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  #1  
Old 08-30-2006, 08:08 AM
jami jami is offline
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Question here comes the rain again

i've never succeeded in biking through the winter. one time i tried, i got junk fenders that rubbed my tires. another time, i bought rain pants that weren't rain pants and ended up with blocks of ice where my legs used to be.

so. where did you winter bikers get your fenders and how much do you love them? and your rain pants? i'm a huge cheapskate, so the cheaper the better.

thanks.
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  #2  
Old 08-30-2006, 03:33 PM
GelFreak GelFreak is offline
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Default

and what about the ears and head. I keep my hair really short so even on the slightly brisk days my head gets kinda chilly.
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  #3  
Old 08-30-2006, 11:16 PM
Russell Russell is offline
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My memory is that City Bikes sell basic fender sets for $25-30, and charge around $12 for installation if you donít want to do the install yourself. As far as I know, the fenders are around retail, but the installation fees are less than half what Bike Gallery charges.

For rain pants you can troll through the thrifts or just buy new from $30-$50 for decent ones. REI is selling some that are breathable for $45. Iím sure with some shopping you can do better than that being REI is usually at the upper end of price ranges.

Gel-
Fleece headbands with ear covers are pretty easy to find for around $10 at most outdoor stores and they fit pretty well with helmets. There are full head versions as well.
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  #4  
Old 08-31-2006, 02:21 PM
dan dan is offline
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Default wear wool!

wool insulates even when it's wet...cotton doesn't. a fleece(which is ironic, because fleece is really wool(or alpaca, et.al.)) headband will probably be made of acrylic, or cotton, both of which will leave your ears unpleasantly damp and cold if it rains on you. knit yourself a headband out of wool or alpaca and you'll be much better off.
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  #5  
Old 09-01-2006, 06:23 PM
ds3509 ds3509 is offline
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I bought one of the plastic fenders that have two velcro strips on them. Place one side of the velcro on your bike downtube, and then put the fender on when it's wet. I got my last set at REI for $5 and that was to replace the old set I lost when I moved. I have a rear rack so I don't use a rear fender.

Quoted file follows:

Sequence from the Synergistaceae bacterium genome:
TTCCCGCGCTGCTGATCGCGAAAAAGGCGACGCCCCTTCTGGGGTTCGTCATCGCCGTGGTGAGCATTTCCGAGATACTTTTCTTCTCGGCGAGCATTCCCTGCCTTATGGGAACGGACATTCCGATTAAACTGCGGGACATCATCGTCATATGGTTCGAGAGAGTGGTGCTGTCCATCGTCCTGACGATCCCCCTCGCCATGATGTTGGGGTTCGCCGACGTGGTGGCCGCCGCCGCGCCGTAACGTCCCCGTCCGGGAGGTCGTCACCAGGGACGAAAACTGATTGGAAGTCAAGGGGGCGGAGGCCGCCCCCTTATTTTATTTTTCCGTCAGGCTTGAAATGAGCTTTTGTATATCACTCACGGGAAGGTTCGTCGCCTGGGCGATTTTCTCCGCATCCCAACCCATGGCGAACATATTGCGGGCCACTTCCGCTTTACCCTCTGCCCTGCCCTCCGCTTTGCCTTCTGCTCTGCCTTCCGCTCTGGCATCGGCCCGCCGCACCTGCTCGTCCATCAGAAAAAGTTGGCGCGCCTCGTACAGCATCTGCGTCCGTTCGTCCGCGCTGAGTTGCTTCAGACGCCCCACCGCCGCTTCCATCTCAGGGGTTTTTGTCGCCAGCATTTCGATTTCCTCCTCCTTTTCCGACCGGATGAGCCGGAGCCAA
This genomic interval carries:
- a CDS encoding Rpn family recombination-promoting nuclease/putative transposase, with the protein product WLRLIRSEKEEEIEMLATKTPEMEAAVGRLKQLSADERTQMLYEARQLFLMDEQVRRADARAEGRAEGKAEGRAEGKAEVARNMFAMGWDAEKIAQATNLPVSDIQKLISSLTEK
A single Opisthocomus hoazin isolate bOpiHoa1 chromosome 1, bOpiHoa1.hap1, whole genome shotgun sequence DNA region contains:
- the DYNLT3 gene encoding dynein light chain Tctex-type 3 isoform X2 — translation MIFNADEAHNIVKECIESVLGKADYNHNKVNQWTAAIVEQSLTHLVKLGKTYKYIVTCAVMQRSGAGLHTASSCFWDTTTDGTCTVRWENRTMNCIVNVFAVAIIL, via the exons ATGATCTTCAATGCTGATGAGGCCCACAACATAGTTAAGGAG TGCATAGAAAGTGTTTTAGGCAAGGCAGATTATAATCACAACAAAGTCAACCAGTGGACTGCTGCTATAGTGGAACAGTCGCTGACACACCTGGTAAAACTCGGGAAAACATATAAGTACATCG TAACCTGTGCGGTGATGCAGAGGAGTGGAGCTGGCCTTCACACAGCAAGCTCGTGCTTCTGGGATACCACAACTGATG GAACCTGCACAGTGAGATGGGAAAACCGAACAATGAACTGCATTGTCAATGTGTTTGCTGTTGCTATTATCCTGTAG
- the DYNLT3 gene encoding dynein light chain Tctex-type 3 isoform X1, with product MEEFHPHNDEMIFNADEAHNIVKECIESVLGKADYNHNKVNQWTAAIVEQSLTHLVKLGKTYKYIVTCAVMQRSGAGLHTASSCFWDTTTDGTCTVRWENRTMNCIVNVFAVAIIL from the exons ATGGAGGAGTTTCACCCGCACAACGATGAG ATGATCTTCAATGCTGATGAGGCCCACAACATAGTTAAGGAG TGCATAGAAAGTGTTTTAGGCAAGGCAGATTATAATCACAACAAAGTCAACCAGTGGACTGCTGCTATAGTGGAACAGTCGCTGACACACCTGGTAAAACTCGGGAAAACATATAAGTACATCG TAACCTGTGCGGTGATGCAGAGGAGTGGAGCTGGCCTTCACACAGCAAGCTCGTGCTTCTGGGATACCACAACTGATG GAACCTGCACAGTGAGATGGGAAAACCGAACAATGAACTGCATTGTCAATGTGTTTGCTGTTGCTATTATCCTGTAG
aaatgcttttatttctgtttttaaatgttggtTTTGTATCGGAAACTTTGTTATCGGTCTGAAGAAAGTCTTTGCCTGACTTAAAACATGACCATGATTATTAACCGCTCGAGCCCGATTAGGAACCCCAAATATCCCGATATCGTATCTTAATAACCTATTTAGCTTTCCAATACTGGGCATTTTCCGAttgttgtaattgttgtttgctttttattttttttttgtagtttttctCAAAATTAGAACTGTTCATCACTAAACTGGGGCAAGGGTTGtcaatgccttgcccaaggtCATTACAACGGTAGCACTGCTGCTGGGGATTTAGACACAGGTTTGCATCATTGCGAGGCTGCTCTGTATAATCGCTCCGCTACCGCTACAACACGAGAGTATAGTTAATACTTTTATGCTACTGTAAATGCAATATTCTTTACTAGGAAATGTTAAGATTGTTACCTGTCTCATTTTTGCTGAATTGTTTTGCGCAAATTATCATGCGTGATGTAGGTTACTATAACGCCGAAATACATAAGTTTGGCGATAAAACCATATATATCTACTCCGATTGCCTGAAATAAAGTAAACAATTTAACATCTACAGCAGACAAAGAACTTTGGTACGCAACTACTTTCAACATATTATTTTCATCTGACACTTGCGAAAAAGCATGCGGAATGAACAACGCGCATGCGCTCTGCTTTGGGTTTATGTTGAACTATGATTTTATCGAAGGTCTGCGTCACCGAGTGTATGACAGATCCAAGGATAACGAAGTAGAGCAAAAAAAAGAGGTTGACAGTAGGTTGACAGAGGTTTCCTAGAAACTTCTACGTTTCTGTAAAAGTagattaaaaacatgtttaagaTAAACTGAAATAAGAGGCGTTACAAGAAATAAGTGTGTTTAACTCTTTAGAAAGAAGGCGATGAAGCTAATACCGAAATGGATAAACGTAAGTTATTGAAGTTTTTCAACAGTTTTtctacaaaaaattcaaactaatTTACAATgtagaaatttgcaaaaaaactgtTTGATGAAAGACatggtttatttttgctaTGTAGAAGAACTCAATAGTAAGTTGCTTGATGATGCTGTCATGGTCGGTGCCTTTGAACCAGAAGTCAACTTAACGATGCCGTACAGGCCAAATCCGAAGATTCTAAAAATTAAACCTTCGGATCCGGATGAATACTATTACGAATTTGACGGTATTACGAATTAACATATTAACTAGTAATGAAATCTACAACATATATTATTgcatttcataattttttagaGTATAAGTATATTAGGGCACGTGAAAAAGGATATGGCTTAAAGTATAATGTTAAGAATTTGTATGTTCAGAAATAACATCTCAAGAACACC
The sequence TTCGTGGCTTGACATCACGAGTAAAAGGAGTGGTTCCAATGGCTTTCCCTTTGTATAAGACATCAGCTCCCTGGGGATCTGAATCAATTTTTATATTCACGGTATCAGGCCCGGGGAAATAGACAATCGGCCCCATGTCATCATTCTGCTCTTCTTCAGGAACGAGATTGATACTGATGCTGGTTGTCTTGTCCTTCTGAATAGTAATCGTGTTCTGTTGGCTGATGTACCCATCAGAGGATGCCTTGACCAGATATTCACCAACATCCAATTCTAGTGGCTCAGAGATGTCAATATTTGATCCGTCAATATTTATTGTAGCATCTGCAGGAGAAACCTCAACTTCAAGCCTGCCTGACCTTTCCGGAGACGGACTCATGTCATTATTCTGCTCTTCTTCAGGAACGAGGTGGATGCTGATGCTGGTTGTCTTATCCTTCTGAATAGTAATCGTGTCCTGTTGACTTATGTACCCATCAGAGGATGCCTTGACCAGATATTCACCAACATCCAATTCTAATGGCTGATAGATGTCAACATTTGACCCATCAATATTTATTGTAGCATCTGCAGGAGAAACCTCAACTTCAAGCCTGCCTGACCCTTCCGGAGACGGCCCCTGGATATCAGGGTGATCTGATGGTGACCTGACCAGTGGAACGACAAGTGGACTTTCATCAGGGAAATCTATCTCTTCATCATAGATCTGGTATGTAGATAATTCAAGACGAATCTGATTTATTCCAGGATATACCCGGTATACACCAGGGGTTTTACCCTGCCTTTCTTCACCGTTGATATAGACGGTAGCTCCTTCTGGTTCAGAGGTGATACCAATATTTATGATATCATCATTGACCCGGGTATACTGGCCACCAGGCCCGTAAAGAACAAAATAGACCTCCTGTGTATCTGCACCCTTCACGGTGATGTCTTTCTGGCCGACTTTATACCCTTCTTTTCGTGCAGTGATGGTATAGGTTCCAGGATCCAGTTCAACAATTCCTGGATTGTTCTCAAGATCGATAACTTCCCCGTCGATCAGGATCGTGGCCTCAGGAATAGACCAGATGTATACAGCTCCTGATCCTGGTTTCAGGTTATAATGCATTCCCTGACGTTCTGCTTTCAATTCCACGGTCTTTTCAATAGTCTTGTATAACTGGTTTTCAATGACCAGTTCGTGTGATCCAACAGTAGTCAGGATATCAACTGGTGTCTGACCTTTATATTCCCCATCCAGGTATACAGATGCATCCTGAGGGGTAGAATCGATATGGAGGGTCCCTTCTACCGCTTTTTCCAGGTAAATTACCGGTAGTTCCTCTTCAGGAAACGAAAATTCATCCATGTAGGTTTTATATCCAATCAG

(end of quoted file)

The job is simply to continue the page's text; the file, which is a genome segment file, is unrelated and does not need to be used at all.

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  #6  
Old 09-01-2006, 09:43 PM
PeteJacobsen PeteJacobsen is offline
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Default Rain pants

My kids got me some rain pants from the Campmoor catalog (perhaps not "true" bike rainpants) and they have worked very well. I understand they were much less expensive than the kind you get at the bike stores.
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  #7  
Old 09-02-2006, 09:40 AM
jami jami is offline
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Smile thanks!

i've been meaning to get a rear rack, but never put two and two together that it would help me out in the winter. excellent.

i'll look at the campmoor site, too.

thanks everybody.
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  #8  
Old 09-02-2006, 02:48 PM
ds3509 ds3509 is offline
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The rack doesn't work near as well as fenders, but it works well enough for my purposes.
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  #9  
Old 09-11-2006, 06:39 AM
sunningotter sunningotter is offline
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Default Don't forget your feet

As a dedicated year-round commuter, I've noticed that while thicker tights (or the aforementioned rain pants from Campmoor) are good for your legs, you need to waterproof your feet to really enjoy the experience. I would try neoprene booties for clipless pedals, or using a good waterproofer (Snow Seal or the like, I'm talking solid wax here) on boots. Putting a produce bag over your bare feet, then wool socks, then another produce bag over the socks, held up on your calf with a rubber band is another trick to keep the tootsies toasty (keeps the sock drier and warmer). It doesn't keep the shoe dry however, so it will be very cold to put back on for the evening commute.
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  #10  
Old 09-11-2006, 09:07 AM
Buckwad Buckwad is offline
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Quote:
Originally Posted by GelFreak View Post
and what about the ears and head. I keep my hair really short so even on the slightly brisk days my head gets kinda chilly.
Try checking out Buff. I got one as a gift, and it actually works well as a balaclava/neckwarmer/hat under my helmet. Basically it's a tube of fabric; there's a fleece version even.

Yes, it's the thing they wear on Survivor, but don't let that turn you away.
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